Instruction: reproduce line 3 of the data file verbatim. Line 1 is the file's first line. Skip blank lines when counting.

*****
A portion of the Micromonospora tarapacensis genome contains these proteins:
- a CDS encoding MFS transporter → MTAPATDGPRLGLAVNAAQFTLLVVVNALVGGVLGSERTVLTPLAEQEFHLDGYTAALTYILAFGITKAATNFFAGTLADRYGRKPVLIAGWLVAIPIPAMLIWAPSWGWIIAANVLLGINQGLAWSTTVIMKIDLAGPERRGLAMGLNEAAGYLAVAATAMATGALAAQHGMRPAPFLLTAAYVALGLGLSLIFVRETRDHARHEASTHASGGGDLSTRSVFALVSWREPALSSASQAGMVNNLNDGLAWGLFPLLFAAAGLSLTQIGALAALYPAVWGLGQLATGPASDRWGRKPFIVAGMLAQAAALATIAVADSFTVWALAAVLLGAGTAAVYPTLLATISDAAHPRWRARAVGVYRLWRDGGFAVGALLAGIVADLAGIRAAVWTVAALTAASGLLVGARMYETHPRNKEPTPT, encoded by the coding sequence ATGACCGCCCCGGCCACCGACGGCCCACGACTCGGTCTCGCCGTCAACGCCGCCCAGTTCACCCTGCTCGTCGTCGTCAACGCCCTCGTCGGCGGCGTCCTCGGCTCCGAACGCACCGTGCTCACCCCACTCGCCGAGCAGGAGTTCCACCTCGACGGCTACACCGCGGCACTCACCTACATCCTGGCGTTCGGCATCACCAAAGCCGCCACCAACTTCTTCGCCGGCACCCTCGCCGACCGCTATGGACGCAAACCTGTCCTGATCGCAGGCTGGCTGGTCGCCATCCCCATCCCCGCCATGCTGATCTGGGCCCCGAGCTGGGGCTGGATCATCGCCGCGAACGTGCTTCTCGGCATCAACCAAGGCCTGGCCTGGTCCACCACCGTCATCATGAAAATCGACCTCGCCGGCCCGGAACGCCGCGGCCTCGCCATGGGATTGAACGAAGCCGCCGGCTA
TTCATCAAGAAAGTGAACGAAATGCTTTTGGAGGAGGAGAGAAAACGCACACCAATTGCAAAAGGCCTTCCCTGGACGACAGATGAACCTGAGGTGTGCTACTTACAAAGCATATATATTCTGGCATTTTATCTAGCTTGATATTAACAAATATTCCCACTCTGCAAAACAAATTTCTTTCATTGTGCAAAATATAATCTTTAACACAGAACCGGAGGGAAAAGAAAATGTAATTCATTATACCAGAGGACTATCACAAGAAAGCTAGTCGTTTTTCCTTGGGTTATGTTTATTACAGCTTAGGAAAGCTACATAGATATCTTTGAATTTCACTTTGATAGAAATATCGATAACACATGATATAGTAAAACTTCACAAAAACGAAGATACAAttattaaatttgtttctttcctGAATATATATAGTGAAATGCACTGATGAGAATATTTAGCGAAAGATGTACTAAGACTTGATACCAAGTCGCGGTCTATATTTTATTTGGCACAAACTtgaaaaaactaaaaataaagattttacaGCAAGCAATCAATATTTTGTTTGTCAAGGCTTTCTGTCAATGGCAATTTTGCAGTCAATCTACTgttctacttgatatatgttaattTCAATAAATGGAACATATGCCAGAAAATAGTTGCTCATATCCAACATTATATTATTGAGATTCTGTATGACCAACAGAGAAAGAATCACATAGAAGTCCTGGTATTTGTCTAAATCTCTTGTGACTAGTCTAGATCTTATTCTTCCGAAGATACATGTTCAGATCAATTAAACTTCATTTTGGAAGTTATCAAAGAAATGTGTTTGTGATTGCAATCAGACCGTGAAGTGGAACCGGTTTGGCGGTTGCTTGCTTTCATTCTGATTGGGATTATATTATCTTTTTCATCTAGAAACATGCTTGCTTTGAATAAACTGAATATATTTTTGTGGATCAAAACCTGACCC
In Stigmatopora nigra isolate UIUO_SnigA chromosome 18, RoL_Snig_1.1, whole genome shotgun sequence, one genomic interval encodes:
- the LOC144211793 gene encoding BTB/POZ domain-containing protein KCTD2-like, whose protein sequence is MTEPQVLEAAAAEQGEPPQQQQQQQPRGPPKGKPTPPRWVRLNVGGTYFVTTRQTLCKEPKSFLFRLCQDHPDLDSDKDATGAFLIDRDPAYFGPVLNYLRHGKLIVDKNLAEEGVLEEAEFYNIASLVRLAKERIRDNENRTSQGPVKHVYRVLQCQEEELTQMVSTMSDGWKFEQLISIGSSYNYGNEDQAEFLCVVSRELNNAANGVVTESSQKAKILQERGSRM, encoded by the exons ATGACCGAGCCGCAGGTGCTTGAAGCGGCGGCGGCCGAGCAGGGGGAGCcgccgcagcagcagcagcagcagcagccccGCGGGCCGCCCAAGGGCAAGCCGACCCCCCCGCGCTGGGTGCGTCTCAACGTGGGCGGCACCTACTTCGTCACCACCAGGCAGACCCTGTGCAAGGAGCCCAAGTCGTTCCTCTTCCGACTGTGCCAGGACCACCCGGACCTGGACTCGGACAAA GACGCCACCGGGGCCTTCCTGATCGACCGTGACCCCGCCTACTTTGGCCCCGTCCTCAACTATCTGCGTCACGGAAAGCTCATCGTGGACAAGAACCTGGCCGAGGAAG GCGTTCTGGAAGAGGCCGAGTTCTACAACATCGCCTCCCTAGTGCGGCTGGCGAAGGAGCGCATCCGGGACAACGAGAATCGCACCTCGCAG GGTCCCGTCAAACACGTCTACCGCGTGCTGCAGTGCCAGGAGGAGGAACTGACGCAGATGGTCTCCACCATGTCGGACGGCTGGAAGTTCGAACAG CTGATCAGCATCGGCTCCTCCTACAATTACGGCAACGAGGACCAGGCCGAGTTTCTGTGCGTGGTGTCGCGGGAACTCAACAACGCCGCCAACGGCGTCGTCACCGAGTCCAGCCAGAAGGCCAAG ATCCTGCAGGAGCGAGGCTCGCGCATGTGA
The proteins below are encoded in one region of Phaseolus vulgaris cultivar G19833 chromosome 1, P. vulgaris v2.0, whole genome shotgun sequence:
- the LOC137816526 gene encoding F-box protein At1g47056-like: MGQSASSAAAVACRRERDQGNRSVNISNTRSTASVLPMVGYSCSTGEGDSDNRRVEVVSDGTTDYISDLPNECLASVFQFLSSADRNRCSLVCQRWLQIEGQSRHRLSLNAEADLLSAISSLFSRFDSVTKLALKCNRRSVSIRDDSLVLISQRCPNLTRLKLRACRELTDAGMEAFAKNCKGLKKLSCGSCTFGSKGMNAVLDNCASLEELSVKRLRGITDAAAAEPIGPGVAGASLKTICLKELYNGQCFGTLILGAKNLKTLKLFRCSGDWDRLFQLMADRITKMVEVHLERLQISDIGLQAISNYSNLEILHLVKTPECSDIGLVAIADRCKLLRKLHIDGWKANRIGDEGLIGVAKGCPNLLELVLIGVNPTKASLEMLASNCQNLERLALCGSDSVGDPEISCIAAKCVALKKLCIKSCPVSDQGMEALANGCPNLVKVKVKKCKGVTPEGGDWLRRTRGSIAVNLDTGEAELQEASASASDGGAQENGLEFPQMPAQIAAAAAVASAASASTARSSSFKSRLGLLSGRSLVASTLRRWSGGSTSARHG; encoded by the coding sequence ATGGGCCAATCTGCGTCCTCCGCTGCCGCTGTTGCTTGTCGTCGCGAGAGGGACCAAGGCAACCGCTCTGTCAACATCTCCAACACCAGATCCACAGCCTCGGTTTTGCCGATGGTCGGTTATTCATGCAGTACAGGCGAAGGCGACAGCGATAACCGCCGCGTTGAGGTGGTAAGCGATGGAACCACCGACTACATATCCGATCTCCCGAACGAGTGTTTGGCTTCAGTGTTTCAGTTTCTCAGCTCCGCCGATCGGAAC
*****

TTCATCAAGAAAGTGAACGAAATGCTTTTGGAGGAGGAGAGAAAACGCACACCAATTGCAAAAGGCCTTCCCTGGACGACAGATGAACCTGAGGTGTGCTACTTACAAAGCATATATATTCTGGCATTTTATCTAGCTTGATATTAACAAATATTCCCACTCTGCAAAACAAATTTCTTTCATTGTGCAAAATATAATCTTTAACACAGAACCGGAGGGAAAAGAAAATGTAATTCATTATACCAGAGGACTATCACAAGAAAGCTAGTCGTTTTTCCTTGGGTTATGTTTATTACAGCTTAGGAAAGCTACATAGATATCTTTGAATTTCACTTTGATAGAAATATCGATAACACATGATATAGTAAAACTTCACAAAAACGAAGATACAAttattaaatttgtttctttcctGAATATATATAGTGAAATGCACTGATGAGAATATTTAGCGAAAGATGTACTAAGACTTGATACCAAGTCGCGGTCTATATTTTATTTGGCACAAACTtgaaaaaactaaaaataaagattttacaGCAAGCAATCAATATTTTGTTTGTCAAGGCTTTCTGTCAATGGCAATTTTGCAGTCAATCTACTgttctacttgatatatgttaattTCAATAAATGGAACATATGCCAGAAAATAGTTGCTCATATCCAACATTATATTATTGAGATTCTGTATGACCAACAGAGAAAGAATCACATAGAAGTCCTGGTATTTGTCTAAATCTCTTGTGACTAGTCTAGATCTTATTCTTCCGAAGATACATGTTCAGATCAATTAAACTTCATTTTGGAAGTTATCAAAGAAATGTGTTTGTGATTGCAATCAGACCGTGAAGTGGAACCGGTTTGGCGGTTGCTTGCTTTCATTCTGATTGGGATTATATTATCTTTTTCATCTAGAAACATGCTTGCTTTGAATAAACTGAATATATTTTTGTGGATCAAAACCTGACCC